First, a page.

Maybe they have their own model numbers, but model number engineering is akin to the mattress rort everyone involved in the mattress industry conspires with. I’d be interested to contact the manufacturer and ask them to identify the material differences between the two products - excluding the label which bears the model number markings. The glee shown by the staffer identifies clearly their intention to avoid having to compare …
No doubt even if you get a win re the model numbers Bunnings only need to agree with the supplier to a variation in specification, eg duty cycle, power rating, colour difference. In the end it becomes a very difficult technical debate over winding wire gauge, insulation class etc etc. Even quoting a different OS standard for some minor detail or omitting one, other than the Australian statutory needs is all it will take to muddy the water further.
Does the ACCC have the resources, technical support and will to even bother over what it might consider a very minor item by value? Except when you multiply it by the millions of sales each month and it all adds up to a very significant number.
When tempted by Bunnings I have a few Ryobi and Ozito power tools to their credit. That will never be a price match issue, due to the exclusive branding. For all else (most tools) I buy from one of the big name tool specialists major trade brands and models. At least these are the same with each retailer and you can comparison shop by model. The only risk is some models on special are run outs of the previous version. Generally this does not matter as the quality and performance is the same.
For the upper end trade tools it appears Bunnings is not that competitive, unless you get a trade discount?
They probably don’t even need to agree to a variation, just agree to a statement of variation - even if it’s something even more b/s like more rigorous testing - we test 2 out of every 100 but for them only 1 … For me, these little ‘investigations’ I treat as an amusement and to satisfy my own curiosity - where it goes depends entirely on what I find. A number of times it goes nowhere. I have a clanger ready to unleash on a local utility soon, where I reckon I have some fairly damning evidence of wrongdoing, but it needs polish, and time …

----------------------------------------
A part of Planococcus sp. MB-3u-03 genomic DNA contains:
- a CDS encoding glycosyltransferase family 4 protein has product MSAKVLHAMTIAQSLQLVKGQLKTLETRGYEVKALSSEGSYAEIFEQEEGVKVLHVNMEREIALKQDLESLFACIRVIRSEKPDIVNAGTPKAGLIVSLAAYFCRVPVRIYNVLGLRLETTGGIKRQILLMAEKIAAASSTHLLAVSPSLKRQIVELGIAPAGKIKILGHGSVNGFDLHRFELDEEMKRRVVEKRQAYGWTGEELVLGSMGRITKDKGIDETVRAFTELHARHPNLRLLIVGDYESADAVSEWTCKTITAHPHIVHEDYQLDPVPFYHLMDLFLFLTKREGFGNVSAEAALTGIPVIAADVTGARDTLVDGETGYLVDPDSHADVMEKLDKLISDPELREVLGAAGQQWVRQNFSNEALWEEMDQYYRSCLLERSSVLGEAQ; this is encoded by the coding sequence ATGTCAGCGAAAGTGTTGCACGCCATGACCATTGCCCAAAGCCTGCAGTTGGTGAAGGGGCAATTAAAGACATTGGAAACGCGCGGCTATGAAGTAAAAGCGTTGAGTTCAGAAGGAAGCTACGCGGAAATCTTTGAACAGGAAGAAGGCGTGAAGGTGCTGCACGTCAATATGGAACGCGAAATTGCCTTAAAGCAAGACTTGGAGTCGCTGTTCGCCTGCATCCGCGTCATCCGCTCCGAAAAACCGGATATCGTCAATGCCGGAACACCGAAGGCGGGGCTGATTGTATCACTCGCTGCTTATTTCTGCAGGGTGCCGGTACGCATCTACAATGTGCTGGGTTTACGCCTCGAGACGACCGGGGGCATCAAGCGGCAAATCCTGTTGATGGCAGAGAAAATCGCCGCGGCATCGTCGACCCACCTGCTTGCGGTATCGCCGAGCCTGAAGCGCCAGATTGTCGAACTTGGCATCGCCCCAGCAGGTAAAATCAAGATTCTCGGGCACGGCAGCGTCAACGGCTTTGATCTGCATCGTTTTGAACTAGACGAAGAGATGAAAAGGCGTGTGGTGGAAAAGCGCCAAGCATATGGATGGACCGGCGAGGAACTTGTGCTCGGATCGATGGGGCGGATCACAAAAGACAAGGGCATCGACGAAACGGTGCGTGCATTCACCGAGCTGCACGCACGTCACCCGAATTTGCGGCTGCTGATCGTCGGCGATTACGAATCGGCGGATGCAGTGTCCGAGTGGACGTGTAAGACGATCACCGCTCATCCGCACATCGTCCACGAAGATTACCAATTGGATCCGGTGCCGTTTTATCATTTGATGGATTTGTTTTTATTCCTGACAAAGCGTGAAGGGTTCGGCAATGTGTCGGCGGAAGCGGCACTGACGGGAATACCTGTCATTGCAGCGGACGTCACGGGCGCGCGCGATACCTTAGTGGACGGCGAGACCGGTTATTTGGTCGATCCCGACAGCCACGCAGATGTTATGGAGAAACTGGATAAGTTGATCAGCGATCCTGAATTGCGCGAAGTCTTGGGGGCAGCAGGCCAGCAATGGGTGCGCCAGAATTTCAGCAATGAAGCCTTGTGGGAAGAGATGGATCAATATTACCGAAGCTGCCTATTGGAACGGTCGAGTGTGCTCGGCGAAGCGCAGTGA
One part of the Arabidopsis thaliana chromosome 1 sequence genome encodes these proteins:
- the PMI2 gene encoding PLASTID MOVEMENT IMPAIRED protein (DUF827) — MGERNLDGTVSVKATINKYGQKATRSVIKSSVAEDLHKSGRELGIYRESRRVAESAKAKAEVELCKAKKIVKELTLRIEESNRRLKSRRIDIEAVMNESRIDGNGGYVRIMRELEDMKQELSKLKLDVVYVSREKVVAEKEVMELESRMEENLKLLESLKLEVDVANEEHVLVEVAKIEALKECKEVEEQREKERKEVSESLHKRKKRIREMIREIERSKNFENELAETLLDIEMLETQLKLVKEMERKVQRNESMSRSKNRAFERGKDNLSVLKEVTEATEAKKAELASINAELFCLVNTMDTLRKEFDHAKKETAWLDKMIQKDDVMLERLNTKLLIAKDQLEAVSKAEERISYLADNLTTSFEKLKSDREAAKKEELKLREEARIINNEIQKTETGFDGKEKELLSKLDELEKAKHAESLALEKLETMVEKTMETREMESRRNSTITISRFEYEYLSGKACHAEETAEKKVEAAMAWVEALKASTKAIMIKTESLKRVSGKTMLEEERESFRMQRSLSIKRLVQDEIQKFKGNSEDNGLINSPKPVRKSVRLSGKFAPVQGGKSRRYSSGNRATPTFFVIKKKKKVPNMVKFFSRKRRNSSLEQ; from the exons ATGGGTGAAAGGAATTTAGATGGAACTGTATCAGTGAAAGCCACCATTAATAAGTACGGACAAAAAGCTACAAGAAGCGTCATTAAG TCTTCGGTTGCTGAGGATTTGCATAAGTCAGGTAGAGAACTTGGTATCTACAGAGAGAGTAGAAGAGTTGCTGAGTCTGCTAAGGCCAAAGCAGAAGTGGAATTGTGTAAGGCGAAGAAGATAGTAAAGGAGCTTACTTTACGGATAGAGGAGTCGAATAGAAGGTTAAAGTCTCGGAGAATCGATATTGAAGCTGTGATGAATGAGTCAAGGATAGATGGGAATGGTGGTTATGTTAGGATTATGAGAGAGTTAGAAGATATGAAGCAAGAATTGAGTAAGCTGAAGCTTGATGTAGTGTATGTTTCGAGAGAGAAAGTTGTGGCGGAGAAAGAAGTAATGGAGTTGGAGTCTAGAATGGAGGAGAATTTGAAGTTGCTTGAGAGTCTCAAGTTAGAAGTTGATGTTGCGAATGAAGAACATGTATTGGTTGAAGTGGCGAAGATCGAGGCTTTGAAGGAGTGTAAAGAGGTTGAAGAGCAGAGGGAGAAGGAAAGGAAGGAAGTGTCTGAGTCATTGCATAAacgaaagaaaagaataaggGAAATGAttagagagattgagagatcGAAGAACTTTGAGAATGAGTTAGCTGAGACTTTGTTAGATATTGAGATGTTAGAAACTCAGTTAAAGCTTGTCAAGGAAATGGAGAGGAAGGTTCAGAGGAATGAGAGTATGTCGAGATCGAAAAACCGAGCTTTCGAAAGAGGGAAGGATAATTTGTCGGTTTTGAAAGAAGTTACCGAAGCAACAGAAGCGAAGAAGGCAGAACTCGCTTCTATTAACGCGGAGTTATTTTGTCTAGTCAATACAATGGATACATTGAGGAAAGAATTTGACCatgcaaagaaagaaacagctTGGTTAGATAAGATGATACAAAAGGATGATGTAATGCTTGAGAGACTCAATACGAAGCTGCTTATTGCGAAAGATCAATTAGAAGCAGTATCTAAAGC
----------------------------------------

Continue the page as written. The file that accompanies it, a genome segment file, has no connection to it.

Excellent question - I suspect you have a point. Not sure they’ve ever cared about the mattress industry scam for example, and that’s been going for decades, so may well be the same for power tools … just too hard?
I assume you voted with your feet and took your custom to Mitre 10.
Alternatively, if you really wanted to buy it from Bunnings, perhaps you could have done so and then returned it for a refund as you had found the item cheaper elsewhere.
That might have inspired a different response.
Their attitude was the only reason I needed to shop elsewhere
A slightly different item regarding Bunnings which shows a different perspective.
Our local Bunnings employs an older person with white hair and a short white beard who loves to dress up for the current occasion such as Santa at Xmas., and hand out items to the kids.
He is stationed at the main entrance to greet arriving customers and check receipts when customers depart.
Last September he was dressed as a priest and when I asked him what it was about, he replied “Fathers’ Day”.
On Friday he was in the standard Bunnings uniform and I asked him if he was stopping dressing up. He said that he had been told that he was not allowed to anymore after a customer complained.
Some woman had complained about him dying his beard in accordance whatever theme he was currently portraying as well as a younger employee who has her hair dyed pink and purple colours.
I said to him that it appears the Xmas Grinch has come early this year.
What a miserable customer.
Shows it pays to shop around
I shopped at Bunnings yesterday and the staff member at the entrance once again had his beard dyed.
I asked him what it was about and he replied “West Coast Eagles”.
I said to him ‘You’ll be in trouble again” to which he responded “Yes, and tomorrow it is the Melbourne Storm”.
Hopefully the kill-joy grinch customer does not visit Bunnings this weekend.
What value do you put on your own time, trying to claw that 10% though? Here’s a thought … if you find a competitor’s lower price on the same item - whether “identical” or not - just buy the competitor’s product! You could go back to Bunnings and argue away - as people do apparently do, sometimes failing and sometimes succeeding, but is it worth the trouble? The consumer has already done the right thing by researching the market to compare prices. That is the most important thing.
One should also note the “exclusions” … trade quotes, stock liquidations and commercial quantities.
I know someone who used to work at Bunnings and was responsible for implementing the price policy. If Bunnings ensured that “identical stocked item” never occurred then there would be no need to pay staff to compare Bunnings’s price with a competitor’s price. Maybe this person’s job was to ensure that there were no “identical stocked items”.
Looking beyond Bunnings, one thing that I have noticed that may in part explain what is going on is the contest between bricks-and-mortar stores and online stores.
If every store, online and bricks-and-mortar, stocked the same item, people would go into a bricks-and-mortar store to inspect and handle and compare models … and then buy the identical chosen item online at a (usually) better price. Anecdotally, this happens quite a bit.
So bricks-and-mortar stores want to make that process more difficult by having “unique” model numbers and “exclusive” models.